Ben Roethlisberger’s “above the neck” play leads to Chase Claypool touchdown

Ben Roethlisberger’s “above the neck” play leads to Chase Claypool touchdown
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Ben Roethlisberger loves tall receivers, and he loves throwing the ball deep. But Chase Claypool’s 84-yard touchdown in the second quarter against the Broncos was more about the vision and experience Roethlisberger brings to the field. This film room is going to look deeper into this play, and for that, we need to back up a bit and set the scene.

T.J. Watt and Cameron Heyward sacked Bronco quarterback Jeff Driscel to bring up 4th and 13. The Broncos punted the ball to Diontae Johnson, who returned the punt for a touchdown. That touchdown was called back on a questionable penalty to Cameron Sutton, you can see below, Sutton enters the screen from the bottom right corner.

Certainly looked like a dive for the returner, but Sutton was called for an illegal block, and instead of 6 points, the Steelers had 1st and 10 at their own 16 yard line. That’s a pretty big swing in momentum, and it could have really hurt the Steelers, except the very first play of that drive went like this.

Chase Claypool is the receiver to the top of the screen.

What you can’t see in the TV angle is the defensive alignment that told Ben Roethlisberger to make that throw before the ball was even snapped. Here’s the pre-snap alignment.

The Broncos show a 2-deep safety look, and if that was what they were running, Claypool’s route would be right into a double team. But it wasn’t, and Ben Roethlisberger knew it wasn’t. Take a look at the slot receiver, and his defender. The slot corner has moved off of JuJu Smith-Schuster and is clearly blitzing. If he is blitzing, then the safety behind him is covering Smith-Schuster, and not dropping into deep zone. This means the safety to the bottom of the screen is most likely going to be moving into the deep middle, and the only help the corner on Claypool has is going to be coming from the far side of the field.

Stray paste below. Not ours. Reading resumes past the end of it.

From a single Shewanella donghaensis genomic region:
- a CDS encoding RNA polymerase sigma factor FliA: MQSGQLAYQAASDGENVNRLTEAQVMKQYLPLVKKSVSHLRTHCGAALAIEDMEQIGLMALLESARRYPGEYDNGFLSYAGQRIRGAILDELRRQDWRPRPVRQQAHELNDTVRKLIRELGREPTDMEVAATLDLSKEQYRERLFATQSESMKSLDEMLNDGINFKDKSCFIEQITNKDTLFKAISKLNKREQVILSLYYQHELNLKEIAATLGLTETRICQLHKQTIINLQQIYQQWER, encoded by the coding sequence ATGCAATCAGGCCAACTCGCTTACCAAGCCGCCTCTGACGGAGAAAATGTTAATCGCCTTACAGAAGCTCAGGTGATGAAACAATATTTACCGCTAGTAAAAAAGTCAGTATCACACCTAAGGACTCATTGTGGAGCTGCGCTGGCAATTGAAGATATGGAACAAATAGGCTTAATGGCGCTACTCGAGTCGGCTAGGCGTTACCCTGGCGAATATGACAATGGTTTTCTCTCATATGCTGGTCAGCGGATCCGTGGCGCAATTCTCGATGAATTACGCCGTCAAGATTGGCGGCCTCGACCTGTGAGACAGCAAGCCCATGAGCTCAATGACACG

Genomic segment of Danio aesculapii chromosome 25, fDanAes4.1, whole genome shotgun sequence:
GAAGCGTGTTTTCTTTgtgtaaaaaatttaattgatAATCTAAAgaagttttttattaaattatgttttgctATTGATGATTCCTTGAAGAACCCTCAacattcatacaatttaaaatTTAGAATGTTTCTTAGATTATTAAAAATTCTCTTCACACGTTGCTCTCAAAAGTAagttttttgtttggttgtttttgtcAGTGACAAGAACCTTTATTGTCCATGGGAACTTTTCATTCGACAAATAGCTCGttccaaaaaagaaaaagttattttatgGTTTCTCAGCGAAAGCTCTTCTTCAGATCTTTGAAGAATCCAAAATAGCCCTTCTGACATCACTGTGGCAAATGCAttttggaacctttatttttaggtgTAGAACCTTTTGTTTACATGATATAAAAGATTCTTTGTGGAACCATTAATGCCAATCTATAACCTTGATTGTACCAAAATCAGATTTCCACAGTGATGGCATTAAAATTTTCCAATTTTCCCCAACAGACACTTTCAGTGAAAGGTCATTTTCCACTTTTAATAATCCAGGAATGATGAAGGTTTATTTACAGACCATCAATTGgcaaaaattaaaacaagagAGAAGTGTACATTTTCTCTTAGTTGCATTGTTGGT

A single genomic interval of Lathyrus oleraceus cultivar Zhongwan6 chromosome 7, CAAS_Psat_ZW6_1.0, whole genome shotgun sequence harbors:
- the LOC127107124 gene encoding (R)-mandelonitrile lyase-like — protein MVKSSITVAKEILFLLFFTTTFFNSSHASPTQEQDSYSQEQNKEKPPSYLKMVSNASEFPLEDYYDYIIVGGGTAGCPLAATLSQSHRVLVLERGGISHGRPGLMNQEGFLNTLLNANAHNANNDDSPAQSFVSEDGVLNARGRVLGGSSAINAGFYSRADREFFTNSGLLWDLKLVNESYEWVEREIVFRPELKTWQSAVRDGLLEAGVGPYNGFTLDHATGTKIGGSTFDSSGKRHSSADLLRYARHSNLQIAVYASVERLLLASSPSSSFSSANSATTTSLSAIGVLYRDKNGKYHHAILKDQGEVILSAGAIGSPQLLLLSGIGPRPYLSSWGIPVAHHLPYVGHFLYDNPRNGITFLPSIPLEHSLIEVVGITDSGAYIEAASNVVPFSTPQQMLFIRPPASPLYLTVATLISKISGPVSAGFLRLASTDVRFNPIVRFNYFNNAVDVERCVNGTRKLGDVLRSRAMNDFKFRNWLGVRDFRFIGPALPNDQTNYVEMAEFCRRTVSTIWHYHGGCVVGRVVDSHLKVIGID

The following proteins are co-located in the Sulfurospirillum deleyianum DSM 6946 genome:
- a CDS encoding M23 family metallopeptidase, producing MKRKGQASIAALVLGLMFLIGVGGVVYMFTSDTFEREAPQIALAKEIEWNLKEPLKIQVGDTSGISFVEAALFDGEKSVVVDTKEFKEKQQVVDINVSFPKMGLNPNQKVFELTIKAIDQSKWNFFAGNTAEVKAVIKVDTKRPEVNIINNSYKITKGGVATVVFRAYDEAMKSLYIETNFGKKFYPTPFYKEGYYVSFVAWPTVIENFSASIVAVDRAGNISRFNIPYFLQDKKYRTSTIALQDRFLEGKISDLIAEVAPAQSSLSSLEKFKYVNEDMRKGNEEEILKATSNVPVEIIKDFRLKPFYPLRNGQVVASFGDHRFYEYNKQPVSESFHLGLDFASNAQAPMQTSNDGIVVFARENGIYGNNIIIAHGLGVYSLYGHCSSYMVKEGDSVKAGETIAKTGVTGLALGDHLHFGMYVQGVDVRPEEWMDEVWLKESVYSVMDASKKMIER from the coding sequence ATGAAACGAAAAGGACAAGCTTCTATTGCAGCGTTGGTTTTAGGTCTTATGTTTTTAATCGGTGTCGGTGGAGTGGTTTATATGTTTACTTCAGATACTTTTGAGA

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All the Steelers quarterback has to do is read the safety right after the snap, and if he is coming up to cover Smith-Schuster’s slant, Roethlisberger has Claypool one-on-one on a deep route.

And that is exactly what happens.

Chase Claypool is the wide receiver to the top of the screen.

The slot corner blitzes, the safety comes up to cover the slot, Claypool beats his defender, and Ben Roethlisberger drops a beautiful deep ball to Chase Claypool for 84 yards of football justice.

If you watch Roethlisberger, he takes a hit right after throwing the ball. The blitz worked and the Broncos got a free runner and hit on the quarterback, but because Roethlisberger read the defense pre-snap he wasn’t looking for the right throw as pressure was coming as he already knew which throw to make.

This is the difference Ben Roethlisberger brings to the Steelers offense, and why Chase Claypool will continue to be a big weapon for this team in his rookie season.